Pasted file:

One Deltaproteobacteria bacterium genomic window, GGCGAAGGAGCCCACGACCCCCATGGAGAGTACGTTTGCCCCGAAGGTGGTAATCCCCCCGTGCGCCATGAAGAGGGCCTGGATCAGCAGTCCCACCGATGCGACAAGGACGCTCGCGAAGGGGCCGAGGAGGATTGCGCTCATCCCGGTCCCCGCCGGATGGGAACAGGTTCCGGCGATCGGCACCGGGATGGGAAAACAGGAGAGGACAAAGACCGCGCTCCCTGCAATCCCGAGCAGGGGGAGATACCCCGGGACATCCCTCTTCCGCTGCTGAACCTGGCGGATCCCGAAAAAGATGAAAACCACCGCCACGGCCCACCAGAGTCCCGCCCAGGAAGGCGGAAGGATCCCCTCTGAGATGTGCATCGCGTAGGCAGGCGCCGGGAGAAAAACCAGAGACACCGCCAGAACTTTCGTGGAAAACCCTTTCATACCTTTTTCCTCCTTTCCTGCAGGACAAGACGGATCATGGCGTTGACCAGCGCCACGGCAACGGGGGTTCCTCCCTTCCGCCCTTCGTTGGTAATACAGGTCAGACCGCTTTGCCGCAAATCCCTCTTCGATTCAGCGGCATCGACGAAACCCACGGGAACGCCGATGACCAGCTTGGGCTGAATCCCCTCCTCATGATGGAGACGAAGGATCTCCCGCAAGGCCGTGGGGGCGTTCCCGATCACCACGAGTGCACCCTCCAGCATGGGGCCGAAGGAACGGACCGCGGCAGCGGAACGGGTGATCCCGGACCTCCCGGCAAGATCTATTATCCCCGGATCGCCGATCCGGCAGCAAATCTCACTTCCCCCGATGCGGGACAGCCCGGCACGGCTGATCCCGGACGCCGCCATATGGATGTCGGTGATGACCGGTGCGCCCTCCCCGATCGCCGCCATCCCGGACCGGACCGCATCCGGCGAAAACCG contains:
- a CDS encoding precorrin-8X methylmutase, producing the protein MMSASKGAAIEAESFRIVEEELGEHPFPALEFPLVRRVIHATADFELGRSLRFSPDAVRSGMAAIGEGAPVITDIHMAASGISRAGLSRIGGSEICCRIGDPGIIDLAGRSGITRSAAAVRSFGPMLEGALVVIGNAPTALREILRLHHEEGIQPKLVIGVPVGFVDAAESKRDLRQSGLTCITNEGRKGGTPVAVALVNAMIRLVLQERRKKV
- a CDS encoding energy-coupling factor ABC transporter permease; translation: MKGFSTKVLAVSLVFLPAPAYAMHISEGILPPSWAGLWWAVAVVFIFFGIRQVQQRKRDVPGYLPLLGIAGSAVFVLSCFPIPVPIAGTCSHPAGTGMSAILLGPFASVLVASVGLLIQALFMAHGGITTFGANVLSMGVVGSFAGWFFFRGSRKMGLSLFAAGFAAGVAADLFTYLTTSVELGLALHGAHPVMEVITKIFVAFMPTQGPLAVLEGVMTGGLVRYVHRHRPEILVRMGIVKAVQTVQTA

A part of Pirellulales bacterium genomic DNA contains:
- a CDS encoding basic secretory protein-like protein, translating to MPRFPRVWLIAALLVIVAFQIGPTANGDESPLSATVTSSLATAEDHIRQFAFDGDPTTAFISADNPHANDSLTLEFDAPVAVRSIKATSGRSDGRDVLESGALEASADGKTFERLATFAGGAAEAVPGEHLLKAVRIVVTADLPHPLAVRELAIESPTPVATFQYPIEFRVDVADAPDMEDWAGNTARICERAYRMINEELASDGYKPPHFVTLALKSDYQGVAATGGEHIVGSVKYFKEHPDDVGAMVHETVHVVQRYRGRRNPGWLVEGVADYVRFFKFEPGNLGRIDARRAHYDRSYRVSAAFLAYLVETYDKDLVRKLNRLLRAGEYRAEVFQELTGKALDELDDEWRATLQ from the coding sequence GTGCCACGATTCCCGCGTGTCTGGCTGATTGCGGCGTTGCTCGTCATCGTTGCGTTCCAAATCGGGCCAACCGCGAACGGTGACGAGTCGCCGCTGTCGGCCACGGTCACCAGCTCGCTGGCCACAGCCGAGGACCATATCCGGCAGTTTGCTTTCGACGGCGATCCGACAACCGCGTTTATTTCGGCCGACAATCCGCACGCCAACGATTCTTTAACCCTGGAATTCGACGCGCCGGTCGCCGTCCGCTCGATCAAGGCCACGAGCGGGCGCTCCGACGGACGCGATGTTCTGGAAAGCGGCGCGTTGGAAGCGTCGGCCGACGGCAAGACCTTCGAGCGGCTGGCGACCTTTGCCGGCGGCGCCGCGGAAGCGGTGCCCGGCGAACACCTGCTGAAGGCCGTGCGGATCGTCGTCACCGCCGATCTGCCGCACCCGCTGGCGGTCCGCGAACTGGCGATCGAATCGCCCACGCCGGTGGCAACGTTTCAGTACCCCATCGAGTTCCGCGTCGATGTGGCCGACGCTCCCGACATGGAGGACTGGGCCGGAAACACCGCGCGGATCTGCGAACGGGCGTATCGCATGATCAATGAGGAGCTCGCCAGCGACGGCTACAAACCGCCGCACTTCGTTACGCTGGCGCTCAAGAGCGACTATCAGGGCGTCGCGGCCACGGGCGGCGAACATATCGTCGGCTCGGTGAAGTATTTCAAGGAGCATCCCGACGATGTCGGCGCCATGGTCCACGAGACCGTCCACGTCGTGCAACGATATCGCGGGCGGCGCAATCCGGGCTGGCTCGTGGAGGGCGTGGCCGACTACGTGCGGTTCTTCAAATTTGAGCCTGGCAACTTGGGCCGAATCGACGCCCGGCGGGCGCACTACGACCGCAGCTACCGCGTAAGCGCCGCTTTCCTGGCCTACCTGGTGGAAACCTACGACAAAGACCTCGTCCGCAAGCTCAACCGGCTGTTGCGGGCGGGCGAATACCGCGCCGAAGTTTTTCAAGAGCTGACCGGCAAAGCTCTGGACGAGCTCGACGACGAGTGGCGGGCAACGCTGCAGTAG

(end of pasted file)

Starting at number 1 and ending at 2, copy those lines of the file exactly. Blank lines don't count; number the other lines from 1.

One Deltaproteobacteria bacterium genomic window, GGCGAAGGAGCCCACGACCCCCATGGAGAGTACGTTTGCCCCGAAGGTGGTAATCCCCCCGTGCGCCATGAAGAGGGCCTGGATCAGCAGTCCCACCGATGCGACAAGGACGCTCGCGAAGGGGCCGAGGAGGATTGCGCTCATCCCGGTCCCCGCCGGATGGGAACAGGTTCCGGCGATCGGCACCGGGATGGGAAAACAGGAGAGGACAAAGACCGCGCTCCCTGCAATCCCGAGCAGGGGGAGATACCCCGGGACATCCCTCTTCCGCTGCTGAACCTGGCGGATCCCGAAAAAGATGAAAACCACCGCCACGGCCCACCAGAGTCCCGCCCAGGAAGGCGGAAGGATCCCCTCTGAGATGTGCATCGCGTAGGCAGGCGCCGGGAGAAAAACCAGAGACACCGCCAGAACTTTCGTGGAAAACCCTTTCATACCTTTTTCCTCCTTTCCTGCAGGACAAGACGGATCATGGCGTTGACCAGCGCCACGGCAACGGGGGTTCCTCCCTTCCGCCCTTCGTTGGTAATACAGGTCAGACCGCTTTGCCGCAAATCCCTCTTCGATTCAGCGGCATCGACGAAACCCACGGGAACGCCGATGACCAGCTTGGGCTGAATCCCCTCCTCATGATGGAGACGAAGGATCTCCCGCAAGGCCGTGGGGGCGTTCCCGATCACCACGAGTGCACCCTCCAGCATGGGGCCGAAGGAACGGACCGCGGCAGCGGAACGGGTGATCCCGGACCTCCCGGCAAGATCTATTATCCCCGGATCGCCGATCCGGCAGCAAATCTCACTTCCCCCGATGCGGGACAGCCCGGCACGGCTGATCCCGGACGCCGCCATATGGATGTCGGTGATGACCGGTGCGCCCTCCCCGATCGCCGCCATCCCGGACCGGACCGCATCCGGCGAAAACCG contains:
- a CDS encoding precorrin-8X methylmutase, producing the protein MMSASKGAAIEAESFRIVEEELGEHPFPALEFPLVRRVIHATADFELGRSLRFSPDAVRSGMAAIGEGAPVITDIHMAASGISRAGLSRIGGSEICCRIGDPGIIDLAGRSGITRSAAAVRSFGPMLEGALVVIGNAPTALREILRLHHEEGIQPKLVIGVPVGFVDAAESKRDLRQSGLTCITNEGRKGGTPVAVALVNAMIRLVLQERRKKV